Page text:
Date of Award
Doctor of Philosophy (PhD)
Biotechnology Science and Engineering
T cells., Biomedical engineering.
T cells are crucial components of the adaptive immune system and are known for secreting various cytokines, which induce the proliferation of many immune cells, including T cells themselves. A subset of T cells, called the CD8+ T cells, are known for their ability to kill infected cells and cancer cells. Naturally, the potential in using T cells for immunotherapy of cancer is tremendous. For this purpose, however, it is often required to engineer T cells specifically to treat a particular type of cancer. For example, the FDA-approved immunotherapies, KymriahTM and YescartaTM, which come under the adoptive T cell therapy, require genetic engineering and in vitro expansion of T cells. Currently, viral vectors are being used to introduce the transgenes encoding the chimeric antigen receptor (CAR) to patient-derived T cells in vitro. Due to the safety concerns and high manufacturing costs associated with viral transduction, non-viral vector-mediated T cell-specific transfections are being developed. Besides, the patient’s natural Antigen-presenting cells (APCs), such as the dendritic cells, may not offer consistent activation profiles. Thus, the function of CAR-T cells must be modulated with artificial antigen-specific APCs for more specific and controlled activation profiles, whose manufacturing and maintenance are easier and less expensive. Therefore, it is imperative that we understand T cell biology, improve the engineering and functional modulation strategies to advance the field of T cell therapy. Here, we suggest how to improve the non-viral vector-mediated transfection efficiency in Jurkat cells (a human leukemia T cell line) by using calcium ions; how to express and purify N-terminal Cysteine containing mouse Interleukin-2 (IL-2) at the laboratory scale to enable site-specific bioconjugation of IL-2 with foreign materials; how to associate and intracellularly deliver the IL-2-functionalized nanocargoes up to a certain size-limit to the murine primary T Lymphocytes via the IL-2 receptor (IL-2R)-mediated endocytosis; and finally, how to optimize the manufacture of human HER2- and PD-L1-coated iron-oxide microparticles to functionally modulate and test the efficacies of the HER2 CAR-T cells.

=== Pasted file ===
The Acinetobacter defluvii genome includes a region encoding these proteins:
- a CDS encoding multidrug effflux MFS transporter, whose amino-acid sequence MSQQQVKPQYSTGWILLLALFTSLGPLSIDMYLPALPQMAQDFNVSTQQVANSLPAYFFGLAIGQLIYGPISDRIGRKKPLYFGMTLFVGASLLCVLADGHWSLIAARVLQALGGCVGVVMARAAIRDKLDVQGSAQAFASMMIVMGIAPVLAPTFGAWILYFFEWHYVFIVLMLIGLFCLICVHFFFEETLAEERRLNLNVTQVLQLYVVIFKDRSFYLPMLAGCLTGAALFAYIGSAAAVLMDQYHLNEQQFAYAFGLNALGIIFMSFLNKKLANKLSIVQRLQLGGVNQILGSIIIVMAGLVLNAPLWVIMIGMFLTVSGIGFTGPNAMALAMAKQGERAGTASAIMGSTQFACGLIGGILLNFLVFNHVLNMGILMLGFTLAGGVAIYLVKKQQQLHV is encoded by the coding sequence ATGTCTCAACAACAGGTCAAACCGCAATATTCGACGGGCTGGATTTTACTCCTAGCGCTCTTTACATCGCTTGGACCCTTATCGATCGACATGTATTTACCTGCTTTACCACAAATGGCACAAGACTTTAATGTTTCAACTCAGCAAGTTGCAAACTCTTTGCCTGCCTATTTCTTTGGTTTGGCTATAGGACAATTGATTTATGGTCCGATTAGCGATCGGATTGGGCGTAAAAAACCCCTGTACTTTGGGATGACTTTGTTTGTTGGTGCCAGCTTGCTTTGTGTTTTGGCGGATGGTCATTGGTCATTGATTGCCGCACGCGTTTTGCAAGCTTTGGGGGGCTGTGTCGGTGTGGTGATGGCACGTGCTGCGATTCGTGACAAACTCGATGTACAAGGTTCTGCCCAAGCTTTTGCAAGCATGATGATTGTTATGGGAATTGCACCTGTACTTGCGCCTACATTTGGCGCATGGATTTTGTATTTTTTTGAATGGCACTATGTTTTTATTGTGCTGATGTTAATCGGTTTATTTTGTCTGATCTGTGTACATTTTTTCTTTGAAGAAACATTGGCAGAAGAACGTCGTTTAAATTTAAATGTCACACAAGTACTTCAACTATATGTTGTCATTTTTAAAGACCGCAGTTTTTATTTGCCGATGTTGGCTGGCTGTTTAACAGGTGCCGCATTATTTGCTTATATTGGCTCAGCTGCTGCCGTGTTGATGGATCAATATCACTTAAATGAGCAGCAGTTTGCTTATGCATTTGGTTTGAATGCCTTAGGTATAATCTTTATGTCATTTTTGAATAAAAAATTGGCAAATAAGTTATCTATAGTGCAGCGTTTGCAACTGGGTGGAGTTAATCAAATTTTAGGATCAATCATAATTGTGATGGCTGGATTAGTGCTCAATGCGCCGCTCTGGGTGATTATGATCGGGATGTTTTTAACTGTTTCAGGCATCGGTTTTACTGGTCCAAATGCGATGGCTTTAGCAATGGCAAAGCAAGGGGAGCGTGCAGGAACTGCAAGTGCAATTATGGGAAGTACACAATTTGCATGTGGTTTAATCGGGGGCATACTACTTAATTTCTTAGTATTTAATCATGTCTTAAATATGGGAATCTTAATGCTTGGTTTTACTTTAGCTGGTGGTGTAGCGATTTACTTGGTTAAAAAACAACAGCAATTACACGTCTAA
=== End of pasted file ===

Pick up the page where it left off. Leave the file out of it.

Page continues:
Ayyadevara, Venkata Sesha Sai Abhinav, "Engineering and functional modification strategies for T lymphocytes using therapeutic macromolecules, polymers, micro and nanoparticles" (2021). Dissertations. 232.